Lynne Sladky/Associated Press
Ex-Met J.J. Putz blew his second save of the season Wednesday, at D.C.

• Shortstop Stephen Drew began game action Monday in a minor league intrasquad game as he works back from surgery to repair a right ankle fracture he suffered last July 20 sliding on a play at the plate. John McDonald and Willie Bloomquist have shared the shortstop role minus Drew. Collectively, they have committed only two errors. McDonald’s homer on April 17 against the Pittsburgh Pirates was his first since last May 11 against the Boston Red Sox. He had been acquired with Aaron Hill from the Toronto Blue Jays last Aug. 23 for Kelly Johnson.

• Left fielder Jason Kubel signed a two-year, $16 million contract as a free agent on Dec. 12 that includes a team option for 2014. Thursday’s 0-for-4 night at Washington interrupted a streak in which the ex-Twin had hit safely in 13 of 14 games (.393, 22-for-56). Kubel leads major league outfielders in assists with six. During his Twins tenure, he had split time nearly evenly between the outfield and DH.

• Third baseman Ryan Roberts’ struggles at the plate and in field have opened the door for Cody Ransom to chip away at his playing time at the hot corner. Despite singling in three at-bats Thursday, Roberts is in a 3-for-34 rut and is hitting .167 this season. Ransom has started seven of the Diamondbacks’ past 11 games at third base.

• Syracuse-area native Patrick Corbin makes his second major league start Saturday. He won his major league debut, 9-5, at Miami on April 30, allowing three earned runs in 5 1/3 innings. Corbin was selected for the call-up over top-rated prospects Tyler Skaggs (No. 3 Baseball America) and Trevor Bauer (No. 1). Corbin supplanted the ineffective Collmenter (0-2, 9.82 ERA in four starts) in the rotation. Collmenter has moved to the bullpen, but has yet to appear in that role. Corbin had been 2-0 with a 1.67 ERA at Double-A Mobile before the promotion. He was acquired with left-hander Joe Saunders and Skaggs from the Los Angeles Angels in the July 25, 2010 trade for right-hander Dan Haren.

• Right-hander Trevor Cahill arrived from Oakland during the offseason along with left-hander Craig Breslow and cash for right-handers Jarrod Parker and Ryan Cook and outfielder Collin Cowgill.

• Hill has reached base safely in 20 straight games. His 74 homers trail only Dan Uggla and Robinson Cano for the most long balls by a second baseman since 2009.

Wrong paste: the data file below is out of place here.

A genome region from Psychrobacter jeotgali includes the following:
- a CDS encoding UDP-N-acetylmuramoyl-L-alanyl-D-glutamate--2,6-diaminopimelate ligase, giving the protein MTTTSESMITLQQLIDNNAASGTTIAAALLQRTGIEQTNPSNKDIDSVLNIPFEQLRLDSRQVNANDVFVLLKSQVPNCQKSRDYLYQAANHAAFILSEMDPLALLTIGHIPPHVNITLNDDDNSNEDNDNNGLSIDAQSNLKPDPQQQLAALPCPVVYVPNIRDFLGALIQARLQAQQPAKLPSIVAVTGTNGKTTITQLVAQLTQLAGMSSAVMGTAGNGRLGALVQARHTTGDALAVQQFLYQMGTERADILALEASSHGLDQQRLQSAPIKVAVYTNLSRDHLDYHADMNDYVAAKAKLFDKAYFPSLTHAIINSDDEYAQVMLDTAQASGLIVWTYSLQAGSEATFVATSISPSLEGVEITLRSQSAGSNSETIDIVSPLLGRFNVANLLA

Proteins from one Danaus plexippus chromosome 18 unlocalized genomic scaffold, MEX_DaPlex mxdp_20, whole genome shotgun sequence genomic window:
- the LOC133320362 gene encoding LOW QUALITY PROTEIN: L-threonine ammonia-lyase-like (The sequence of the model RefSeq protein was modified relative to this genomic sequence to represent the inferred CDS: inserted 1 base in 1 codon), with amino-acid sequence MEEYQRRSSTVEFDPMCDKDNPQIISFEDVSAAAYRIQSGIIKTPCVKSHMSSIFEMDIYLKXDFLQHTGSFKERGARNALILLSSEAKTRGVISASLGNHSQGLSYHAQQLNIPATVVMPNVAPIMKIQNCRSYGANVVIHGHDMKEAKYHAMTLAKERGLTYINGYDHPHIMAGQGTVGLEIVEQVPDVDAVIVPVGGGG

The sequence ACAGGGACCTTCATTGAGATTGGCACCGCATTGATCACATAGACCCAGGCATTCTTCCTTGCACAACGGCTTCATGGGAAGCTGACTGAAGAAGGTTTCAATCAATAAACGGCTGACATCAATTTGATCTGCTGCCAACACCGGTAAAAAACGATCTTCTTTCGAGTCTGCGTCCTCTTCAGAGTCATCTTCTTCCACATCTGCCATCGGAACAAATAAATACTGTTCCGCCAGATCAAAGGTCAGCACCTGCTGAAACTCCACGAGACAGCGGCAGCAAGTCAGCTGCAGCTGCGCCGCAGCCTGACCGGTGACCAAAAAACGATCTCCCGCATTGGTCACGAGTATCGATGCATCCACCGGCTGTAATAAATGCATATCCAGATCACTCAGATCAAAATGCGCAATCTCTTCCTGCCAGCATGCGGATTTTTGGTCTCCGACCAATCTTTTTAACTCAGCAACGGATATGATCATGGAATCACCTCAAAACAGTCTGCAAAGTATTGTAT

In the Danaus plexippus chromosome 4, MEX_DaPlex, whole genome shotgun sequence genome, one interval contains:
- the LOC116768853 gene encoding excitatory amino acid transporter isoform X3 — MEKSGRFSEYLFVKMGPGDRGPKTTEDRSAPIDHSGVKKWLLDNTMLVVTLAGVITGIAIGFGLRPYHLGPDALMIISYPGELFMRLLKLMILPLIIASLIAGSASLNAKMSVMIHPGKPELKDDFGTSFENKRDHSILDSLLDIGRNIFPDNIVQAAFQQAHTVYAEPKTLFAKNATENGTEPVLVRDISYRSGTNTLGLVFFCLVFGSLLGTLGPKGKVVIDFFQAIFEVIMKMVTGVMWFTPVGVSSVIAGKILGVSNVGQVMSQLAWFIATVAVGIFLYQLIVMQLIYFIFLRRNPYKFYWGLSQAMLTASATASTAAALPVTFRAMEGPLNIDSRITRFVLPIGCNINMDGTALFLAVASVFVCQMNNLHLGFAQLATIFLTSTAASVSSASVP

• Ex-Met J.J. Putz had a 28-game save streak snapped April 14 at Colorado. He blew his second save chance of the season Wednesday at Washington. Putz surrendered a two-out, two-run homer in the ninth to Ian Desmond.

• Catcher Miguel Montero has thrown out seven of 14 would-be base stealers. He is backed up behind the plate by ex-Met Henry Blanco.


Gee vs. Diamondbacks (career: 1-1, 4.91 ERA)
Paul Goldschmidt 1.000, 1 PA
Cody Ransom .500, 2 RBI, 2 PA
Justin Upton .400, 1 HR, 1 RBI, 1 BB, 2 K, 6 PA
Miguel Montero .200, 1 HR, 1 RBI, 1 K, 5 PA
Gerardo Parra .200, 1 RBI, 1 K, 5 PA
Lyle Overbay .167, 6 PA
Ryan Roberts .167, 1 RBI, 6 PA

Santana vs. Diamondbacks (career: 2-0, 0.62 ERA)
Miguel Montero .333, 1 K, 3 PA
Jason Kubel .333, 1 RBI, 3 PA
Justin Upton .250, 2 BB, 3 K, 6 PA
Willie Bloomquist .214, 1 RBI, 1 K, 14 PA
Henry Blanco .125, 1 BB, 3 K, 9 PA
Aaron Hill .111, 1 RBI, 1 K, 9 PA
Lyle Overbay .091, 2 BB, 8 K, 13 PA
John McDonald .077, 1 BB, 2 K, 14 PA

Dickey vs. Diamondbacks (career: 0-1, 3.86 ERA)
John McDonald 1.000, 2 PA
Jason Kubel .600, 1 HR, 1 RBI, 5 PA
Willie Bloomquist .571, 2 RBI, 7 PA
Gerardo Parra .500, 1 RBI, 1 BB, 3 PA
Aaron Hill .500, 1 RBI, 2 PA
Justin Upton .250, 1 HR, 1 RBI, 2 K, 4 PA
Lyle Overbay .071, 1 RBI, 2 BB, 2 K, 16 PA
Henry Blanco .000, 1 K, 2 PA
Cody Ransom .000, 1 K, 2 PA

Miley vs. Mets (career: never faced)

Corbin vs. Mets (career: never faced)

Cahill vs. Mets (career: never faced)
Andres Torres .222, 1 RBI, 1 BB, 2 K, 10 PA

Last series results

Arizona won, 3-0, at Chase Field, Aug. 12-14, 2011 (AP game recaps)

Diamondbacks 4, Mets 3: Ian Kennedy won his seventh straight start to become the National League's second 15-game winner. Kennedy (15-3) allowed a run on six hits in seven innings to tie Philadelphia's Roy Halladay for the most wins in the NL. Justin Upton homered, Cody Ransom doubled in two runs and Kennedy helped himself with an RBI double as Arizona pulled two games ahead of second-place San Francisco. Jason Bay went 3-for-4 with a double and RBI single in the Mets' third straight loss and ninth in 12 games. Arizona first baseman/outfielder Xavier Nady's left hand was broken when he was hit by a pitch from Dillon Gee in the second inning.